Objectives Since its registration in 1994, acetochlor, an herbicide licensed for use on corn, has been one of the most commonly used pesticides in the US. We evaluated use of acetochlor and cancer incidence in the Agricultural Health Study, a prospective cohort of licensed pesticide applicators.
Method During a telephone interview administered from 1999–2005, participants provided information on acetochlor use and other factors. Total lifetime days of acetochlor use were calculated and an intensity-weighting algorithm was applied that accounted for factors that modify exposure. We used Poisson regression to estimate relative risks (RR) and 95% confidence intervals (CI) for cancers that occurred from the time of interview through 2011 in Iowa and 2010 in North Carolina. We examined all cancer sites together, and individual sites with >10 exposed cases.
Results Among 33 484 men, 3234 incident cancers and 304 acetochlor-exposed cases occurred. An increased risk of lung cancer was observed among ever users of acetochlor (n = 23) (RR=1.57; CI=0.95–2.59) compared to never users, but there was no evidence of an exposure response trend (p-trend=0.30). Also, there was increased risk of colorectal cancer (n = 25) with high acetochlor use (RR=1.60; CI=0.97–2.65, p-trend=0.14).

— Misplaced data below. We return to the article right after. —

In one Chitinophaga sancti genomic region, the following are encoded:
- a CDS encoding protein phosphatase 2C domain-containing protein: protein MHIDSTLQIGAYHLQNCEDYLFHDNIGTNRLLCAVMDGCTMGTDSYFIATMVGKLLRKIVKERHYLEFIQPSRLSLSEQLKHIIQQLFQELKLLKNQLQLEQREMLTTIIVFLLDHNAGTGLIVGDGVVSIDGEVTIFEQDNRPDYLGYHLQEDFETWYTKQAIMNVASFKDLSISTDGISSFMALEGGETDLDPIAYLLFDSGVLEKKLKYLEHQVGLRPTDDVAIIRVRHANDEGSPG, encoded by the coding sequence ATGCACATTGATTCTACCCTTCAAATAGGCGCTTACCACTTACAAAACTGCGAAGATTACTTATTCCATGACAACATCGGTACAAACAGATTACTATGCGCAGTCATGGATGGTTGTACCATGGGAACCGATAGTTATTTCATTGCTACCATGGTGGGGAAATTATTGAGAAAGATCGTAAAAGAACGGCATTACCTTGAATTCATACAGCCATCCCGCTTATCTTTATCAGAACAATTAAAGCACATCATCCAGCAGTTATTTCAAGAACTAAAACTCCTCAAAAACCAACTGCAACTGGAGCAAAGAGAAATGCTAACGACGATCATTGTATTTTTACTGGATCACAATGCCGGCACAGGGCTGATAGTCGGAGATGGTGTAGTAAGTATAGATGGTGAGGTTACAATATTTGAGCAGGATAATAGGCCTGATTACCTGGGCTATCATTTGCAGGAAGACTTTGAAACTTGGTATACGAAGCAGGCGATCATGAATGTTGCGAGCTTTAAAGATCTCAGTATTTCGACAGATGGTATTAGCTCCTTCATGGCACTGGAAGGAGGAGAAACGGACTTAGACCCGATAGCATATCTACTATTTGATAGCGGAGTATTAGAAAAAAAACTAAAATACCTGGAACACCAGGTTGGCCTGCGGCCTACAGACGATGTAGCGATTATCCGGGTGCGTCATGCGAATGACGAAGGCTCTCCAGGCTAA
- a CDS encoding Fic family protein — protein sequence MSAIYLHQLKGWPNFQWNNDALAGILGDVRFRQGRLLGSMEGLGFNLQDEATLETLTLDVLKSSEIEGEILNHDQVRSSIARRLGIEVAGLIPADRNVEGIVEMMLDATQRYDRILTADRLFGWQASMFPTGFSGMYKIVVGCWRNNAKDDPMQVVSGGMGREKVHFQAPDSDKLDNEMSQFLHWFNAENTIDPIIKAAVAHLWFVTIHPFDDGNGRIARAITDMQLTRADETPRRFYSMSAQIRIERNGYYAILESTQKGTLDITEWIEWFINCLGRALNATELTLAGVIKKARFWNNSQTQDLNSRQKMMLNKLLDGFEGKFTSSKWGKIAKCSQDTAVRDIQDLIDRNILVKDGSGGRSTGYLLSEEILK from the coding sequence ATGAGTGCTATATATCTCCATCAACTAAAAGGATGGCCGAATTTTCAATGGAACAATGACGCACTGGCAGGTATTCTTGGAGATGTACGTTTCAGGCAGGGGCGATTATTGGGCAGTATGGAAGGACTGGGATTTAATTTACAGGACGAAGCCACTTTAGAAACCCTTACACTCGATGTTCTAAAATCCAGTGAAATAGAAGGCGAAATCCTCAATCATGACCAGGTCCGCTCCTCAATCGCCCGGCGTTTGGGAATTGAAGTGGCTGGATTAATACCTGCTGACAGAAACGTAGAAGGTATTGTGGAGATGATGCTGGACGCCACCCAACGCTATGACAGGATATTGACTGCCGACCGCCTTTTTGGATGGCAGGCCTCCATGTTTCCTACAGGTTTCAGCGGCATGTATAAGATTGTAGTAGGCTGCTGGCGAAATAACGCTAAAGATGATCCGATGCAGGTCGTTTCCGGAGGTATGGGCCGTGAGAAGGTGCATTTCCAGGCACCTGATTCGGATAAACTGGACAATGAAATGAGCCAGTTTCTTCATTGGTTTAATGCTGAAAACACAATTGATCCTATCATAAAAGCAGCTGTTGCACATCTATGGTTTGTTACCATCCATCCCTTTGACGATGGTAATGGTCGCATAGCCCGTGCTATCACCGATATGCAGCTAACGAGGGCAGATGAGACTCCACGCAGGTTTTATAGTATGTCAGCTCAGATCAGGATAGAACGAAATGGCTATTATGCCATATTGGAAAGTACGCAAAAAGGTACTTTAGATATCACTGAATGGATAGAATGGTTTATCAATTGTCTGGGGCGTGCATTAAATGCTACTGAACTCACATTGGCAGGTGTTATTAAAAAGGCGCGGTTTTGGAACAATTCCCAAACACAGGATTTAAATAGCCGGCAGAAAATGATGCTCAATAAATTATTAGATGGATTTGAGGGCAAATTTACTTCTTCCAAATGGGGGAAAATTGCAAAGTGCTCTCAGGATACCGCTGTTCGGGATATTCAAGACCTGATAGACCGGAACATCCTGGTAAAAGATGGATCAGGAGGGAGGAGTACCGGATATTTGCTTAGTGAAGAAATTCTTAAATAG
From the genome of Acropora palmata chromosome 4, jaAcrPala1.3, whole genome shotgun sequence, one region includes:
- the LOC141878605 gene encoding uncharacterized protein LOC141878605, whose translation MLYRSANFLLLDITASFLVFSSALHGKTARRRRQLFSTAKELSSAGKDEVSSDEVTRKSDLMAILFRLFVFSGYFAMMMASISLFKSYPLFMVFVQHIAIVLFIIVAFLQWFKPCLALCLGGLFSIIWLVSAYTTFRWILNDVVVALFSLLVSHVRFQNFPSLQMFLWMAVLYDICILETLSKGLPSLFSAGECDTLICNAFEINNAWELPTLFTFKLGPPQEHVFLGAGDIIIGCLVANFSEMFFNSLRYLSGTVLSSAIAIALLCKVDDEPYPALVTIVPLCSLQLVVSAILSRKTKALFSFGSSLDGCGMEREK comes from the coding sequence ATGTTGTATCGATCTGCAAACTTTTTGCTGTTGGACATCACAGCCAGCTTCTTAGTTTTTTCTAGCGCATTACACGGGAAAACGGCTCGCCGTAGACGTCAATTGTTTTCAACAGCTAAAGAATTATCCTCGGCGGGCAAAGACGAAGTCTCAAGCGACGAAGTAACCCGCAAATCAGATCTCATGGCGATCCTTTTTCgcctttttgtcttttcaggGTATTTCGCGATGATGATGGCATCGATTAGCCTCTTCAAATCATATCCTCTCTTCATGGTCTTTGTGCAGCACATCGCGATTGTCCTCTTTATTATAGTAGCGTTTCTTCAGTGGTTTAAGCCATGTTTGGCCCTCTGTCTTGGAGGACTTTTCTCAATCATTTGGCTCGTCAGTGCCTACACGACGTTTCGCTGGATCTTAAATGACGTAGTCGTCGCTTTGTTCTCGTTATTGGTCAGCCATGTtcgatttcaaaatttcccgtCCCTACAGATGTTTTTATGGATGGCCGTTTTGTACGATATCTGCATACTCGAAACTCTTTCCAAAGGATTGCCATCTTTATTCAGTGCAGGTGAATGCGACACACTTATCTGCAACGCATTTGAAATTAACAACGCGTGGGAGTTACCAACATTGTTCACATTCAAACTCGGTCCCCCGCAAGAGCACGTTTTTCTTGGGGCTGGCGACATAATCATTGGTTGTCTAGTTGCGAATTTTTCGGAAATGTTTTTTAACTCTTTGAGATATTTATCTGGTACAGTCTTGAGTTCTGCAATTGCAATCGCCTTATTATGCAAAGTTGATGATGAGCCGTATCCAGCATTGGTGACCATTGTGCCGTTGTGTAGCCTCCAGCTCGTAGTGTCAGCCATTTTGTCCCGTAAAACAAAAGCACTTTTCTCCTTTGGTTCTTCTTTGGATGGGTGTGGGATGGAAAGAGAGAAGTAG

Conclusions The associations between acetochlor use and colorectal and lung cancer are novel. However, due to lack of exposure-response trend, small number of exposed cases, and relatively short time between acetochlor use and cancer development, these findings warrant caution in interpretation and further investigation.